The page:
Men have a variety of reasons for choosing to have a vasectomy, a surgical procedure in which the small tubes in the scrotum that carry sperm are cut or blocked off, so sperm can’t leave the body and cause pregnancy. For some men, it is a decision not to father any more children. For younger men, it may be motivated by a desire to assume responsibility for birth control.

With more men deciding to become fathers later in life, in some cases these older, hopeful dads-to-be have previously undergone a vasectomy. Vasectomies can be reversed, but until recently it has not been clear whether reversal could be equally effective at reestablishing fertility in older men.

No doctor wants to perform vasectomy reversals if it’s not appropriate for the patient.

The good news is a study from the University of Southern California’s Keck School of Medicine which found that partners of men over 50 who undergo a vasectomy reversal have about the same pregnancy rate as those of younger men who undergo a reversal. The rate of success for both is less than 50 percent, but not as different between age groups as had been expected.

Knowing pregnancy outcomes were the same for partners of older men and younger men who had vasectomy reversals gives couples and fertility providers more information to go on. “I think it’s good news for patients, because it gives them options,” Mary Samplaski, lead investigator of the study, told TheDoctor.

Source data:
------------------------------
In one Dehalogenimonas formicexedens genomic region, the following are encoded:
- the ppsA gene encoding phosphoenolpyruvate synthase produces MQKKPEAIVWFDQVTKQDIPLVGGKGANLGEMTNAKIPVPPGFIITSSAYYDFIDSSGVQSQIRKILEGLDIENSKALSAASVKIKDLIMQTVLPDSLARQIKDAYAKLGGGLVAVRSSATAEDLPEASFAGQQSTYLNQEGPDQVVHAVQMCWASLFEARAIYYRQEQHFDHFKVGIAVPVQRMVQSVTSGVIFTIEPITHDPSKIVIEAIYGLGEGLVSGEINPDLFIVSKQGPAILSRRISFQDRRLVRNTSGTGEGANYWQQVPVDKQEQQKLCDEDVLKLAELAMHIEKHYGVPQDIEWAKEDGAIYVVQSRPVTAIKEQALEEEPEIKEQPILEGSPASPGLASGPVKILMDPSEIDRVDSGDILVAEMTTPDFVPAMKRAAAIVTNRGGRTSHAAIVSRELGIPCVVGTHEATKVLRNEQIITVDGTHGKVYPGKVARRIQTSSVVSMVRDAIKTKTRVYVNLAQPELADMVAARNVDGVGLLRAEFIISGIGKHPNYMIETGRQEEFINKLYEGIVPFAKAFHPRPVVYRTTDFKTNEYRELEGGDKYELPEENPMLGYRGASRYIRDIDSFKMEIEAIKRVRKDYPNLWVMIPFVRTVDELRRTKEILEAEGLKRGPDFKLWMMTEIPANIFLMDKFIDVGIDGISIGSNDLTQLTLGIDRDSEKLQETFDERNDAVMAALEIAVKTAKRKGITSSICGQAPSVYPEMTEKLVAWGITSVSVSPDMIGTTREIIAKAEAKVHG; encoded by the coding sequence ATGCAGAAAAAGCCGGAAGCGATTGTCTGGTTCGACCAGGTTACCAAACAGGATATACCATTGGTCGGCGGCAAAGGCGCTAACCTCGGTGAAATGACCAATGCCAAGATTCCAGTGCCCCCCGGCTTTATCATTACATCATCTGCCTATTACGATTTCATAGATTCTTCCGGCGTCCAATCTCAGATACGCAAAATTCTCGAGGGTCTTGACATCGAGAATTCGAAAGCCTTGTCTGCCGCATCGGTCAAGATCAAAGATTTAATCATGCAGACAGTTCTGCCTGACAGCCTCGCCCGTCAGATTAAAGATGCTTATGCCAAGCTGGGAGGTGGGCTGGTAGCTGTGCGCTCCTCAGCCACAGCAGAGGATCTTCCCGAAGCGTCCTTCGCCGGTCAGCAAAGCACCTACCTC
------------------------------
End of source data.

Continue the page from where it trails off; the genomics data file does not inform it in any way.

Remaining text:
There is some decline in sperm quality as men age, she explained. Men's loss of fertility is not as dramatic as it is in women, but sperm count, sperm motility and ejaculate volume all begin to slowly decline once men are about 45 years old.

Almost 3,000 men younger than 50 years old and about 350 men 50 years old or older were included in the study. All the men had a vasectomy reversal at one of two healthcare facilities. All the procedures were performed by the same surgeon.

Factors such as when the man underwent the vasectomy, the age of his female partner and the man’s smoking status were taken into account. Among men younger than 50, about a third of couples achieved pregnancy after a vasectomy was reversed, as compared to 26 percent among men 50 years old or older who had had a vasectomy reversal.

The odds of achieving pregnancy were higher if the man had had a vasectomy less than 10 years earlier and/or if his partner was under 35. The odds were lower if the man smoked.

Going forward, Samplaski, an assistant professor of clinical urology at the Keck School of Medicine, and her colleagues would like to see if there is an age at which doctors should refuse to perform vasectomy reversals because it is unlikely to result in a pregnancy; or whether reversal may be an option no matter how old the man is, as long as he is reasonably healthy.

The study is published in Urology.